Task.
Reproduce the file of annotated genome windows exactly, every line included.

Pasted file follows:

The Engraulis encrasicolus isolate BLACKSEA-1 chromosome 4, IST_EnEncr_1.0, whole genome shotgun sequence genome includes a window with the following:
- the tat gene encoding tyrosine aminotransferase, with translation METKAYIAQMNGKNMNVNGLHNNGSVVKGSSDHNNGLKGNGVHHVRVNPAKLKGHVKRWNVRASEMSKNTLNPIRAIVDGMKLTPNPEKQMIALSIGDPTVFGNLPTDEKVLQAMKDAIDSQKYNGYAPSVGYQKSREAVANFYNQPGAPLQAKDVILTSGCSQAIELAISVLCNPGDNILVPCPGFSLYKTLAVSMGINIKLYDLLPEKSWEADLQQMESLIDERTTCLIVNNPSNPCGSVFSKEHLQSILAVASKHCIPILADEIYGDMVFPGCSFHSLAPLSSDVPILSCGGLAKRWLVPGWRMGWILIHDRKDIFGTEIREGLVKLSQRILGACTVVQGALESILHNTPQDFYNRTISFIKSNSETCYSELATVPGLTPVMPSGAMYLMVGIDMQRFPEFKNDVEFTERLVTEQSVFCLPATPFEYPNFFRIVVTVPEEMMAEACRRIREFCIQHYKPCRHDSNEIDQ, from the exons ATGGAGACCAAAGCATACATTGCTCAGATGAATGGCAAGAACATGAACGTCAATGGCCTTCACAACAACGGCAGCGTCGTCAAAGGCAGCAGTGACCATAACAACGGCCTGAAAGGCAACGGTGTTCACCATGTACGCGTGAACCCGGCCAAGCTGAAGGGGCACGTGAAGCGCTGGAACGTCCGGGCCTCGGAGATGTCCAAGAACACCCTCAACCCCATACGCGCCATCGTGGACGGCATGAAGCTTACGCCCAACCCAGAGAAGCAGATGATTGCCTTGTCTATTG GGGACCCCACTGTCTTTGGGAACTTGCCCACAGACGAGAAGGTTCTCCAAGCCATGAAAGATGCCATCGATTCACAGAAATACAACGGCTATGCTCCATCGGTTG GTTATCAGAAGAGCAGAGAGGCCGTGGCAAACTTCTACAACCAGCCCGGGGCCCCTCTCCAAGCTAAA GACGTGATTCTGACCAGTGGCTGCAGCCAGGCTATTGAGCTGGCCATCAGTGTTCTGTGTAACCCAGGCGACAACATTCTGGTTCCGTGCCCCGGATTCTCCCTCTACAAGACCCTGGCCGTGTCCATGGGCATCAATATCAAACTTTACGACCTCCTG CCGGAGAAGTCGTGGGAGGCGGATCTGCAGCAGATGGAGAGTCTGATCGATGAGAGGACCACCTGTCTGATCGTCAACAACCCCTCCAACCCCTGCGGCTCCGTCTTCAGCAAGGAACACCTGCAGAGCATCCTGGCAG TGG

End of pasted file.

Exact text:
The Engraulis encrasicolus isolate BLACKSEA-1 chromosome 4, IST_EnEncr_1.0, whole genome shotgun sequence genome includes a window with the following:
- the tat gene encoding tyrosine aminotransferase, with translation METKAYIAQMNGKNMNVNGLHNNGSVVKGSSDHNNGLKGNGVHHVRVNPAKLKGHVKRWNVRASEMSKNTLNPIRAIVDGMKLTPNPEKQMIALSIGDPTVFGNLPTDEKVLQAMKDAIDSQKYNGYAPSVGYQKSREAVANFYNQPGAPLQAKDVILTSGCSQAIELAISVLCNPGDNILVPCPGFSLYKTLAVSMGINIKLYDLLPEKSWEADLQQMESLIDERTTCLIVNNPSNPCGSVFSKEHLQSILAVASKHCIPILADEIYGDMVFPGCSFHSLAPLSSDVPILSCGGLAKRWLVPGWRMGWILIHDRKDIFGTEIREGLVKLSQRILGACTVVQGALESILHNTPQDFYNRTISFIKSNSETCYSELATVPGLTPVMPSGAMYLMVGIDMQRFPEFKNDVEFTERLVTEQSVFCLPATPFEYPNFFRIVVTVPEEMMAEACRRIREFCIQHYKPCRHDSNEIDQ, from the exons ATGGAGACCAAAGCATACATTGCTCAGATGAATGGCAAGAACATGAACGTCAATGGCCTTCACAACAACGGCAGCGTCGTCAAAGGCAGCAGTGACCATAACAACGGCCTGAAAGGCAACGGTGTTCACCATGTACGCGTGAACCCGGCCAAGCTGAAGGGGCACGTGAAGCGCTGGAACGTCCGGGCCTCGGAGATGTCCAAGAACACCCTCAACCCCATACGCGCCATCGTGGACGGCATGAAGCTTACGCCCAACCCAGAGAAGCAGATGATTGCCTTGTCTATTG GGGACCCCACTGTCTTTGGGAACTTGCCCACAGACGAGAAGGTTCTCCAAGCCATGAAAGATGCCATCGATTCACAGAAATACAACGGCTATGCTCCATCGGTTG GTTATCAGAAGAGCAGAGAGGCCGTGGCAAACTTCTACAACCAGCCCGGGGCCCCTCTCCAAGCTAAA GACGTGATTCTGACCAGTGGCTGCAGCCAGGCTATTGAGCTGGCCATCAGTGTTCTGTGTAACCCAGGCGACAACATTCTGGTTCCGTGCCCCGGATTCTCCCTCTACAAGACCCTGGCCGTGTCCATGGGCATCAATATCAAACTTTACGACCTCCTG CCGGAGAAGTCGTGGGAGGCGGATCTGCAGCAGATGGAGAGTCTGATCGATGAGAGGACCACCTGTCTGATCGTCAACAACCCCTCCAACCCCTGCGGCTCCGTCTTCAGCAAGGAACACCTGCAGAGCATCCTGGCAG TGG